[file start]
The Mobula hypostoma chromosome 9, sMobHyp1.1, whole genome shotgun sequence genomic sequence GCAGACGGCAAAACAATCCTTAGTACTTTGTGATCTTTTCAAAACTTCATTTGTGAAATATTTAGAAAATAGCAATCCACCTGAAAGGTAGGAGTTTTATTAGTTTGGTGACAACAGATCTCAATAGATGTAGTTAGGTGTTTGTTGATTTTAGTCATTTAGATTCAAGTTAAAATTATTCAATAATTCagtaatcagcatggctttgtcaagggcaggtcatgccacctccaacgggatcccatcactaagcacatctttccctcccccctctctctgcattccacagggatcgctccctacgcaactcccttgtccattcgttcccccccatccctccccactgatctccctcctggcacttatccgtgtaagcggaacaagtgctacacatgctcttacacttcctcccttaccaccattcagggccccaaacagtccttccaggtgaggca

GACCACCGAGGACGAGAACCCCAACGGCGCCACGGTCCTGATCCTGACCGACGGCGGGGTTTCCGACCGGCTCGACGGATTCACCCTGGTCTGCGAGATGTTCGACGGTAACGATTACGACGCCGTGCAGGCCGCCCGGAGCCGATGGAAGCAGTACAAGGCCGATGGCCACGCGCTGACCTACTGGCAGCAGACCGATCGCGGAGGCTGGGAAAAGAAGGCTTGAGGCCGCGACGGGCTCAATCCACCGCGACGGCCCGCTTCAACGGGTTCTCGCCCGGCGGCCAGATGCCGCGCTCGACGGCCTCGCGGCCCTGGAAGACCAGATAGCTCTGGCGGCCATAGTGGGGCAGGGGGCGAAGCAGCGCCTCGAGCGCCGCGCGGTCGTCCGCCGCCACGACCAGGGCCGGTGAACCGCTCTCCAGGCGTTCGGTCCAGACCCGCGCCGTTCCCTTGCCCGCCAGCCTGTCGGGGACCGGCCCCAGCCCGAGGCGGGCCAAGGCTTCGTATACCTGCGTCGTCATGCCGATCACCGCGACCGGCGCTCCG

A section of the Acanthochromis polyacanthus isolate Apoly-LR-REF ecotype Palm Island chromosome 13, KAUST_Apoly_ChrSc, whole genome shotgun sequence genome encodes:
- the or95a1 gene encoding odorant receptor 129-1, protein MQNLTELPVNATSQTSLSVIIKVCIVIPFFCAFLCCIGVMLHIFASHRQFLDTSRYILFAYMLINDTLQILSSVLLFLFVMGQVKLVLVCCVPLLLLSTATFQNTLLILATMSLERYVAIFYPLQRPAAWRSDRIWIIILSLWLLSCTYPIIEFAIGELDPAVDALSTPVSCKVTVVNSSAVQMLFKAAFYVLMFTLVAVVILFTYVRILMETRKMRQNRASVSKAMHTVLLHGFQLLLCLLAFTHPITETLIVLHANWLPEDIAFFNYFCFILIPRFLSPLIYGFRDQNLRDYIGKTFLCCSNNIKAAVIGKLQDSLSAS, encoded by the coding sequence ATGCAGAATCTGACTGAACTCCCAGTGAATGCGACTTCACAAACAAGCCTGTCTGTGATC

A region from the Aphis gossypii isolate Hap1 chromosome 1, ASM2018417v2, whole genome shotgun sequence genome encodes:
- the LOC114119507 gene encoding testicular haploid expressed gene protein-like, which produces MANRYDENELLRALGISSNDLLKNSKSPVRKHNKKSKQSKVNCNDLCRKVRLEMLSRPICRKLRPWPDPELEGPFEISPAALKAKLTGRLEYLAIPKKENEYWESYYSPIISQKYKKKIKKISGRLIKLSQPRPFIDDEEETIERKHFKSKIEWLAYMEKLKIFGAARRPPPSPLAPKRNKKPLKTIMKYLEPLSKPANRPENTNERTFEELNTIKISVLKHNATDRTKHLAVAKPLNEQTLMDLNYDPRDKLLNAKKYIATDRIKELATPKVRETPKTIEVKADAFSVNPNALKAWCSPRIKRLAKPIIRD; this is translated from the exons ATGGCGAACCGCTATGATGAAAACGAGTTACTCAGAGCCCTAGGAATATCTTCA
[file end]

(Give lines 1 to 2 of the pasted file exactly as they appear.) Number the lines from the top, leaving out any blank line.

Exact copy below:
The Mobula hypostoma chromosome 9, sMobHyp1.1, whole genome shotgun sequence genomic sequence GCAGACGGCAAAACAATCCTTAGTACTTTGTGATCTTTTCAAAACTTCATTTGTGAAATATTTAGAAAATAGCAATCCACCTGAAAGGTAGGAGTTTTATTAGTTTGGTGACAACAGATCTCAATAGATGTAGTTAGGTGTTTGTTGATTTTAGTCATTTAGATTCAAGTTAAAATTATTCAATAATTCagtaatcagcatggctttgtcaagggcaggtcatgccacctccaacgggatcccatcactaagcacatctttccctcccccctctctctgcattccacagggatcgctccctacgcaactcccttgtccattcgttcccccccatccctccccactgatctccctcctggcacttatccgtgtaagcggaacaagtgctacacatgctcttacacttcctcccttaccaccattcagggccccaaacagtccttccaggtgaggca

GACCACCGAGGACGAGAACCCCAACGGCGCCACGGTCCTGATCCTGACCGACGGCGGGGTTTCCGACCGGCTCGACGGATTCACCCTGGTCTGCGAGATGTTCGACGGTAACGATTACGACGCCGTGCAGGCCGCCCGGAGCCGATGGAAGCAGTACAAGGCCGATGGCCACGCGCTGACCTACTGGCAGCAGACCGATCGCGGAGGCTGGGAAAAGAAGGCTTGAGGCCGCGACGGGCTCAATCCACCGCGACGGCCCGCTTCAACGGGTTCTCGCCCGGCGGCCAGATGCCGCGCTCGACGGCCTCGCGGCCCTGGAAGACCAGATAGCTCTGGCGGCCATAGTGGGGCAGGGGGCGAAGCAGCGCCTCGAGCGCCGCGCGGTCGTCCGCCGCCACGACCAGGGCCGGTGAACCGCTCTCCAGGCGTTCGGTCCAGACCCGCGCCGTTCCCTTGCCCGCCAGCCTGTCGGGGACCGGCCCCAGCCCGAGGCGGGCCAAGGCTTCGTATACCTGCGTCGTCATGCCGATCACCGCGACCGGCGCTCCG